It has taken 10 years, two little Fockers with wife Pam, and countless hurdles for Greg to finally get in with his tightly wound father-in-law, Jack. After the cash-strapped dad takes a job moonlighting for a drug company, however, Jack's suspicions about his favorite male nurse come roaring back. When Greg and Pam's entire clan--including Pam's lovelorn ex, Kevin (Owen Wilson)--descends for the twins' birthday party, Greg must prove to the skeptical Jack that he's fully capable as the man of the house. But with all the misunderstandings, spying, and covert missions, will Greg pass Jack's final test and become the family's next patriarch, or will the circle of trust be broken for good?Written by
Dustin Hoffman initially declined to reprise his role as Bernie Focker, being unhappy with the script, and the replacement of Director Jay Roach with Paul Weitz. However, both Hoffman and Universal eventually agreed on him shooting six scenes. See more »
When Jack Byrnes searches on Google, location contains search condition "jack burns" while Google search field contains "jack byrnes." Also the screen is from Internet Explorer while search has the Safari browser as the client. See more »
My two cents: The way you deal with Jack, no matter what he does, just smother that guy with kisses. He'll be putty in your hands.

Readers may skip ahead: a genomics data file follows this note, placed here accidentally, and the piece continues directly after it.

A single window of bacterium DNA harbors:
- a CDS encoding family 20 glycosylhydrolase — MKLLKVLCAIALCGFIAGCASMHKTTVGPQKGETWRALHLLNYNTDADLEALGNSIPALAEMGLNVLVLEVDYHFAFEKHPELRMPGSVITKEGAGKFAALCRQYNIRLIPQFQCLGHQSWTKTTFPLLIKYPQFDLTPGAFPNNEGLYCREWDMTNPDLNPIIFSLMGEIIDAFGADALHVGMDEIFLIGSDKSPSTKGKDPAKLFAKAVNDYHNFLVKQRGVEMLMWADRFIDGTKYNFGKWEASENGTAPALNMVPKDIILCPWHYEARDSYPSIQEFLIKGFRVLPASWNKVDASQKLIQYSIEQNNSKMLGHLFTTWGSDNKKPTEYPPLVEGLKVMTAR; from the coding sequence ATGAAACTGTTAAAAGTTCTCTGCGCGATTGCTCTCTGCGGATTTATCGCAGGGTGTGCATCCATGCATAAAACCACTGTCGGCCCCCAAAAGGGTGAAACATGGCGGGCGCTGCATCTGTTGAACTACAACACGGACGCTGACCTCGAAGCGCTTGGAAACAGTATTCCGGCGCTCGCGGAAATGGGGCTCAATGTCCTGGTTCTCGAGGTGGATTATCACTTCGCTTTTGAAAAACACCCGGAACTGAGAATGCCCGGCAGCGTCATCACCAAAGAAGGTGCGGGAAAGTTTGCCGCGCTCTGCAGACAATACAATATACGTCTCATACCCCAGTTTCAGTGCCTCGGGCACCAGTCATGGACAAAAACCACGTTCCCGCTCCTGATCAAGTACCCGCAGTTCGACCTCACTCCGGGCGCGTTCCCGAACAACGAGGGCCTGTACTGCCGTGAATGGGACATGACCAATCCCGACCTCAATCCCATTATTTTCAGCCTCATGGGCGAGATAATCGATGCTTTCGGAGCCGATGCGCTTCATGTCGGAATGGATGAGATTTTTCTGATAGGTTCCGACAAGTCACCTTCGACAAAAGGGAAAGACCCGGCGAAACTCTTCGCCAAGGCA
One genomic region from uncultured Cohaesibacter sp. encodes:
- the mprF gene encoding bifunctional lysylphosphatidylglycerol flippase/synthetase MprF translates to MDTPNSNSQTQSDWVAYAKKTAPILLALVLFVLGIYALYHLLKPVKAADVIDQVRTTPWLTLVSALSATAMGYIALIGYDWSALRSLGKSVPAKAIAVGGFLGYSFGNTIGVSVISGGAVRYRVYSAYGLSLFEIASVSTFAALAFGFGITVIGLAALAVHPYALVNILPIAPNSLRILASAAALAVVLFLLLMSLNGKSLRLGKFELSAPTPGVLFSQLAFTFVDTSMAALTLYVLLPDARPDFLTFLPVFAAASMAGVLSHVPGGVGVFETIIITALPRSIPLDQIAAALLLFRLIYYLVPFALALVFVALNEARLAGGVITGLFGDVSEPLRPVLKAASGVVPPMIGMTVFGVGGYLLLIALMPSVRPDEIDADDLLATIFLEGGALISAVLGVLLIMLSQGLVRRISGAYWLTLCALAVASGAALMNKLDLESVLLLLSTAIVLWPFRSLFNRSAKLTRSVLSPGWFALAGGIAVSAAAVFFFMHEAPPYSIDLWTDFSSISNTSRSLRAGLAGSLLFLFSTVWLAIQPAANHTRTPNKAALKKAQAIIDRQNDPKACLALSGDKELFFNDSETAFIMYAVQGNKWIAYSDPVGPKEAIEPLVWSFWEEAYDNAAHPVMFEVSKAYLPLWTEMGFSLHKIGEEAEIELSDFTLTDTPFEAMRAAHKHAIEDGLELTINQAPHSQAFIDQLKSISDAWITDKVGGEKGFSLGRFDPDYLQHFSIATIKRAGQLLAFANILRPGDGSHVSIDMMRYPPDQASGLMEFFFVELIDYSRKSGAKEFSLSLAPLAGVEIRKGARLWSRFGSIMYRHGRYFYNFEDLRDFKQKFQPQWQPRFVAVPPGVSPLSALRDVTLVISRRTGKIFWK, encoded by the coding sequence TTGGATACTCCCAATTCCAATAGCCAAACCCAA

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The end credits sequence has a scene where Jack watches a remixed video of Greg on Youtube making fun of Jack at a press conference. See more »
One can certainly understand the kind of paralyzing pressure scenarists John Hamburg and Larry Stuckey must have been under coming up with a script for "Little Fockers," the second sequel to "Meet the Parents," that genuine comedy gem from 2000. After all it's not every day of the week that one gets to write for the likes of Robert De Niro, Dustin Hoffmann, Barbra Streisand, Blythe Danner, Ben Stiller, Laura Dern and Owen Wilson, et. al. But the resultant farrago of painfully contrived setups, off-color and potty-mouthed humor (starting with the movie's title), gross-out sight gags and shopworn slapstick is unworthy of the acting talents involved in the project - and of any thinking adult, come to think of it.
The one bit of good news is that Hoffmann and Streisand have been accorded very little screen time, which, all things considered, is probably the best thing that could have happened to them. As to those who do not get off quite so easy, it's nothing that a few casting agent firings can't rectify in the long run.
As to the movie itself, it's an unmitigated fiasco.
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